2. Synonyms, lexical variants, abbreviations. In the NeuroLex, the definition is key; if something has a different definition, then it is a different concept, even if it has the same name. If it has a different name, but the same definition, then we consider it a synonym and will add it as a synonym to the category page, e.g., Purkinje cell is the name of the category page; Purkinje neuron is listed as a synonym.
  3. Source of the concept, e.g., another vocabulary, a textbook, an article and the external citation.
  4. The species in which the concept holds, if applicable. For example, the Frontal Lobe is not found in rodents.
  5. Any diagrams or pictures that would help clarify the definition
  6. Any other comments

Although NeuroLex may look like Wikipedia, it is actually built using a special extension to the Wikipedia platform, called the Semantic Media Wiki. The Semantic Media Wiki lets us create formal relationships between category pages and apply a standard set of annotations. For example, if you go to the category page for Neuron, you will see a list of neurons. All of these have been defined as subclasses of Neuron in the NIFSTD ontology.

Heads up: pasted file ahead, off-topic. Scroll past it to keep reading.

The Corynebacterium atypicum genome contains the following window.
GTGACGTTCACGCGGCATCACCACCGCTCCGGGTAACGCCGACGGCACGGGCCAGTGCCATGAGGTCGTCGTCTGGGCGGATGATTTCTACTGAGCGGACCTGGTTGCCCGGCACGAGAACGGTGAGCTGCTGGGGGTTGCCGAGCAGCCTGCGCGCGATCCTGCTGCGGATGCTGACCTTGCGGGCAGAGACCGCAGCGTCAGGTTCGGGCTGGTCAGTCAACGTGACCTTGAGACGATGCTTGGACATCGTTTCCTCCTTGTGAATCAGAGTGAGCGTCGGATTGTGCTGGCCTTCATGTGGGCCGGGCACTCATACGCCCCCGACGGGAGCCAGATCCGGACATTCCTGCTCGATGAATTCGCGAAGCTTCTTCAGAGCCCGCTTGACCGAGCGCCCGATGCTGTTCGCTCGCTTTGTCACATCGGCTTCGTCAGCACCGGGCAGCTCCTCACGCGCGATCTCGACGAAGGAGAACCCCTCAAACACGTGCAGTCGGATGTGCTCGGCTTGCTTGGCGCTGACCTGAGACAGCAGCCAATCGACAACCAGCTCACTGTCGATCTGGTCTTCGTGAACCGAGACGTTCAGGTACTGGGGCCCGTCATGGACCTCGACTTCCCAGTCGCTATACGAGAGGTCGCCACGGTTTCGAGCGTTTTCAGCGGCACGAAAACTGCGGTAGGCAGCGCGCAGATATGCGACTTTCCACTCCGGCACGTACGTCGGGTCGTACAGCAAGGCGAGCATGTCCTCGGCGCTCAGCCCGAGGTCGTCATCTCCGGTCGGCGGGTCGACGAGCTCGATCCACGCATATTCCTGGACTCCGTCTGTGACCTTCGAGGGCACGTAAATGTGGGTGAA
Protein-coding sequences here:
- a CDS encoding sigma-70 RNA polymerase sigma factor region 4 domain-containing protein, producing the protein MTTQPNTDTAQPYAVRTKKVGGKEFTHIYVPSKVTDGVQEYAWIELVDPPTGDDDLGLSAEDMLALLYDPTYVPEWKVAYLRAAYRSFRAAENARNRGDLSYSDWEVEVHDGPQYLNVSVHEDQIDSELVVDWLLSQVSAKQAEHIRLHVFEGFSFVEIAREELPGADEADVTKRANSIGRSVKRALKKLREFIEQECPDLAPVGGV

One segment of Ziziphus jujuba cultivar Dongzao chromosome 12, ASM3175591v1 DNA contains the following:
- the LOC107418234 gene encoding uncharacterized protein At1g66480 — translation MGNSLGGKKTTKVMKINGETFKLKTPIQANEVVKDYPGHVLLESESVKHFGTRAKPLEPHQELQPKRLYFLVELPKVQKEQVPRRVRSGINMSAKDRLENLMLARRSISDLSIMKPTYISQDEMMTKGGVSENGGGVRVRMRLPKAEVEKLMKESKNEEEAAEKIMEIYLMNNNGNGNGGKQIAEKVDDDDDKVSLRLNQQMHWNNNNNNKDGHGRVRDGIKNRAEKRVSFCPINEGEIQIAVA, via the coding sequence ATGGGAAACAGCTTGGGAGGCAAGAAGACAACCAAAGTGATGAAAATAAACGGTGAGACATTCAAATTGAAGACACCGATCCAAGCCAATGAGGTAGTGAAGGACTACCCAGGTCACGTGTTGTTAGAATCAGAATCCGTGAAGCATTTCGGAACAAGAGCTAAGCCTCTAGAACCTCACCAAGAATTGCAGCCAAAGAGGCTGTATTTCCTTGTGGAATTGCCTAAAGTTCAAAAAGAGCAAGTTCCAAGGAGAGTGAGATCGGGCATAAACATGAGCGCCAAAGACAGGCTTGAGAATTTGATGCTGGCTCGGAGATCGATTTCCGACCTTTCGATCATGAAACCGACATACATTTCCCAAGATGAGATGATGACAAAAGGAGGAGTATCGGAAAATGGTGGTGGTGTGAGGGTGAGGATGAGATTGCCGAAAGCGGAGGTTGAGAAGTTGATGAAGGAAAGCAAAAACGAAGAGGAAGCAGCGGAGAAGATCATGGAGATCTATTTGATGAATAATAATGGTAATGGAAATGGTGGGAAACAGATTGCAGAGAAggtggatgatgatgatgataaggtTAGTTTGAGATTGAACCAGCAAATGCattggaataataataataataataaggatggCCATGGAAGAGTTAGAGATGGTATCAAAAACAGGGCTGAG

To provide a consistent format for each category in the NeuroLex, we have defined a standard set of annotation properties for each of desired fields:

  1. Definition
  2. Synonym or Abbreviation
  3. Ext Source
  4. Species
  5. Image
  6. Comment

For a list of defined properties in NeuroLex, click here

Conventions for creating category pages

Neurolex is a Wiki where the community can leave their knowledge behind. But it is curated which means we will be looking over the content and commenting or changing as appropriate. In general, we will try to restrain ourselves, but there are some conventions that we will enfore:

1) Categories should be singular and not plural, e.g., mossy fiber not mossy fibers. In some cases, the singular is rarely used, e.g, meninx is singular for meninges. In that case, we list the plural as a synonym for the class. But the preferred label is singular.